Red Bull has blamed the "debacle" of a raft of post-race penalties after last year's Formula 1 Mexican Grand Prix for the rush to punish Max Verstappen in Austin.
A five-second post-race penalty stripped Verstappen of his third placed finish in the United States Grand Prix after the FIA ruled he had overtaken Kimi Raikkonen by running off the track.
That decision prompted widespread criticism about a lack of consistency from the stewards, and left Verstappen furious that rules were "killing the sport".
Red Bull boss Christian Horner was especially angry that the snap decision meant there was no way for Verstappen to explain himself, and believes the decision was a legacy of events in Mexico last year.
Then, Verstappen was handed a similar post-race penalty for cutting the track and removed from the pre-podium room.
But Sebastian Vettel, who moved ahead of him for third, was later penalised for moving under braking - which meant Daniel Ricciardo was eventually classified third.
"I think they [the stewards] were desperate to get the right people on the podium, but then they jumped to a conclusion without considering all of the facts," said Horner.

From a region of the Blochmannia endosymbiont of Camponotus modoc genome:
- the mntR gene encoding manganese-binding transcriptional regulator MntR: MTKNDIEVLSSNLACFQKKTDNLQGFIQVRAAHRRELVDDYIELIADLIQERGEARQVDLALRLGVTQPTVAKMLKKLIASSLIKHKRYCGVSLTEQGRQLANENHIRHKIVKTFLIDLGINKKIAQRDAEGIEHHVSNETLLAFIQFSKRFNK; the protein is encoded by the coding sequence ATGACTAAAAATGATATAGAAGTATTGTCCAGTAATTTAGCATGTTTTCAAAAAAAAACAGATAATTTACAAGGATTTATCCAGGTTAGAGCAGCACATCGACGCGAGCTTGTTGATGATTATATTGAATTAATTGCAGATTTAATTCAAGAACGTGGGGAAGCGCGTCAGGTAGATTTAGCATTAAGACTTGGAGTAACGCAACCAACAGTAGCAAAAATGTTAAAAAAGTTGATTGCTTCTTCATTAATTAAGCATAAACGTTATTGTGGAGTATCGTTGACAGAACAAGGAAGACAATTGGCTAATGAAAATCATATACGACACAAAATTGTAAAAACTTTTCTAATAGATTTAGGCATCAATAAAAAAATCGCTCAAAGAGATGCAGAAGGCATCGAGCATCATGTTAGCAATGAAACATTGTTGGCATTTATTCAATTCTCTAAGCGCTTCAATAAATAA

"After Mexico last year where there was at least one steward that was involved in that decision, and it was agreed that to avoid the debacle of Mexico where there were three different people appearing on the podium, to take a breath; to understand and listen to the drivers.
"If you look at the consistency of decision making, that is what is disappointing."
The steward referred to is the FIA's Gary Connelly, who Verstappen spoke out against in the wake of another decision going against him.
"I think that it is unfortunate that Max has been the recipient now twice that he has been in the green room and extracted," Horner added, when asked if he felt certain stewards were biased against Verstappen.
"I think he handled that with great dignity, but I am not going to be drawn into personal issues with stewards."
Pushed on his dignity claim, with Verstappen having called a steward an "idiot", Horner replied: "I think that he has the right to express himself.
"In any sport emotions run high and that is part of what sport is.
"If he said he was happy with that decision, I would be amazed."